How can dental hygiene schools add consistency to the curriculum?

September 12th, 2014


Organization and efficiency aren't the only benefits of utilizing dental hygiene academic software at universities. In the constantly evolving oral health industry, educators often struggle to reach a consensus on the best ways to both teach and train students to solve real-world dental hygiene problems. With the right software tools, administrators can incorporate more advanced faculty calibration procedures into the existing curriculum.

Different ways to achieve the same results
It's no secret that there is more than one way to perform routine dental hygiene procedures. In a presentation to the American Dental Education Association's 88th annual session in San Diego, California, Carolyn Ray, a dental hygiene professor at the University of Oklahoma, cited a handbook on calculus – or tartar – detection published in 1975 that admitted there is no single instrumentation technique that works best. In other words, dental hygiene professionals often have different methods for doing many of the same tasks.

This presents a problem for the oral health industry, especially as more people decide to pursue careers as dental hygienists. According to data from the American Dental Hygienists' Association, the number of educational problems in the oral hygiene field increased by nearly 66 percent in the last 25 years. Because there are often inconsistencies in each individual's formal education, graduates entering the workforce often find themselves working alongside professionals who are used to slightly different methods. If not managed correctly, these issues can lead to patient confusion. At the academic level, faculty members at individual schools may even experience difficulties come up with a uniform way to teach the basic tenets of the curriculum.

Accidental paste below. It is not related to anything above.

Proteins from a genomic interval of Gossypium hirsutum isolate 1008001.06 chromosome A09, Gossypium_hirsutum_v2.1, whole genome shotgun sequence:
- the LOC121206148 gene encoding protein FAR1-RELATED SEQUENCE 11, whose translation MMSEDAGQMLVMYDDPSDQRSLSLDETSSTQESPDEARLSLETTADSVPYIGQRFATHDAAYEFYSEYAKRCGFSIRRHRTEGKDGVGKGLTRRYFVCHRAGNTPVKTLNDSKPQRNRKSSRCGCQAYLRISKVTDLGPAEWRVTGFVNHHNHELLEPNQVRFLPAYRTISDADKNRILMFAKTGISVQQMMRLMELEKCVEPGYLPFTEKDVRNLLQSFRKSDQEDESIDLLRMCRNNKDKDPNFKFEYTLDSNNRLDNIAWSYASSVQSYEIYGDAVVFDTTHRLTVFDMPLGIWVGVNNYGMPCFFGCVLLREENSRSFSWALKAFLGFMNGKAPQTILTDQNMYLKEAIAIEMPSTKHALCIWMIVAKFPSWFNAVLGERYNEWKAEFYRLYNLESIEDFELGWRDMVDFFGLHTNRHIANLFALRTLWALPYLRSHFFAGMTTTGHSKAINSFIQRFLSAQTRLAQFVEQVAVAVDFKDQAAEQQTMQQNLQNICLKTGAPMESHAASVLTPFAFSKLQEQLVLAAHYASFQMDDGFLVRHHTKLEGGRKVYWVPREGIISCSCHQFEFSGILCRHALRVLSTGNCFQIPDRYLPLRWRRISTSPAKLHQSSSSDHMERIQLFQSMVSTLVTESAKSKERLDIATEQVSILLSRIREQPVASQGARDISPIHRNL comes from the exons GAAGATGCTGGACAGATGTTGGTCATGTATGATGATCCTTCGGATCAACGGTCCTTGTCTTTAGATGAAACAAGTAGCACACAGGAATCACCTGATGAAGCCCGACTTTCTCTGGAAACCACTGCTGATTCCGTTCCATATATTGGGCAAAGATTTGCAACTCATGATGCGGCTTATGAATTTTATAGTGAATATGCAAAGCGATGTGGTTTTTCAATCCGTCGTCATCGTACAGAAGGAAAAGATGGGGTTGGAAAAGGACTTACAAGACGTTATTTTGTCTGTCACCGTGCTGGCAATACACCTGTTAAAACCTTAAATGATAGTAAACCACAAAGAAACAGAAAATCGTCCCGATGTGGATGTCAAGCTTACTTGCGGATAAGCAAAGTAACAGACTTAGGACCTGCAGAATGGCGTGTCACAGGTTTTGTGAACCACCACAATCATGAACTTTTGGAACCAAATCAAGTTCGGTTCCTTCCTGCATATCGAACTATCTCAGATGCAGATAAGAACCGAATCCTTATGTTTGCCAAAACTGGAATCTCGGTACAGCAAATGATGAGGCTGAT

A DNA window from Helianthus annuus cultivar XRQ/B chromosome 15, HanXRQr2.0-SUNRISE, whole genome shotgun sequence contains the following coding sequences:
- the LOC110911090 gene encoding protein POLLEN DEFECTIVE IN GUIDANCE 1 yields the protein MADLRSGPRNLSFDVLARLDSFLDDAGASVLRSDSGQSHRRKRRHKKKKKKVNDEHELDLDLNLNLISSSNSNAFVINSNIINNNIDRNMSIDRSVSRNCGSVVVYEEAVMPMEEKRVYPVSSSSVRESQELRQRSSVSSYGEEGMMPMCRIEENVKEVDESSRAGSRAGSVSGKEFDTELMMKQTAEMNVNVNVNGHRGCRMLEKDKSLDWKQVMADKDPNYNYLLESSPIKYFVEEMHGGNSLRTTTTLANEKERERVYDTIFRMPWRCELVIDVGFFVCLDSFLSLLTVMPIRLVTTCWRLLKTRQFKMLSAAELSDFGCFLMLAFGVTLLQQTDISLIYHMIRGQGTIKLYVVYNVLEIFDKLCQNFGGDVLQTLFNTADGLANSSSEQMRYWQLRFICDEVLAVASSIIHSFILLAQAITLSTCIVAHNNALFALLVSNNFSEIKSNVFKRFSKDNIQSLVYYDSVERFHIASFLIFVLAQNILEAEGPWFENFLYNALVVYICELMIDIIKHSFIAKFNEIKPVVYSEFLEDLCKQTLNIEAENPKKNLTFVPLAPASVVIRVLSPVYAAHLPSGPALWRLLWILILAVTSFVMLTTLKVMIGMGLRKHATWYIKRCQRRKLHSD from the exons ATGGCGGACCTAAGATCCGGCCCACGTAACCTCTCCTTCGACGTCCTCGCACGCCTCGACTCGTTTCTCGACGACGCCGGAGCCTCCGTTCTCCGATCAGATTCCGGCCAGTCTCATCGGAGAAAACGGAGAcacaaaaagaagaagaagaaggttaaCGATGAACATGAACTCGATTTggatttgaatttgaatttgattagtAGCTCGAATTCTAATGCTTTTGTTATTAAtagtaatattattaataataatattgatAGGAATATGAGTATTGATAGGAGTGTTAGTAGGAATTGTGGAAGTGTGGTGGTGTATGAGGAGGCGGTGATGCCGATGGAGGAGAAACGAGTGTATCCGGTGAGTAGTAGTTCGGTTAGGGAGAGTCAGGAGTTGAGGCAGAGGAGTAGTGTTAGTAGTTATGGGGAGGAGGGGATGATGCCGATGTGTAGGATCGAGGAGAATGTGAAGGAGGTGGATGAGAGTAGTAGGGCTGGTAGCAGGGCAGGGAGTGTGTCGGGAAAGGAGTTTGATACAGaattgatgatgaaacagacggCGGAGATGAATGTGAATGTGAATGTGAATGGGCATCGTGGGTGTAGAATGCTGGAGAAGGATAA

University management tools offer simple solutions
That's where faculty calibration comes in. Academic institutions can reverse the discrepancies in their programs by using dental hygiene school software to more effectively track grading, exams and performance. Specifically, professors can utilize these tools to measure and assess the way the entire organization is teaching fundamental skills. The stronger management tools educators have at their disposal, the more progress they will be able to achieve in fostering a solid educational foundation among future dental hygienists. Administrators at oral hygiene programs across the country have plenty of operational challenges. However, technology can assist these schools in adding credibility and accuracy to on-the-ground procedures. 

To learn more about how dental hygiene school software can help universities improve their faculty calibration efforts, join us for our "Dental School Faculty Calibration" webinar on Sept. 18. 

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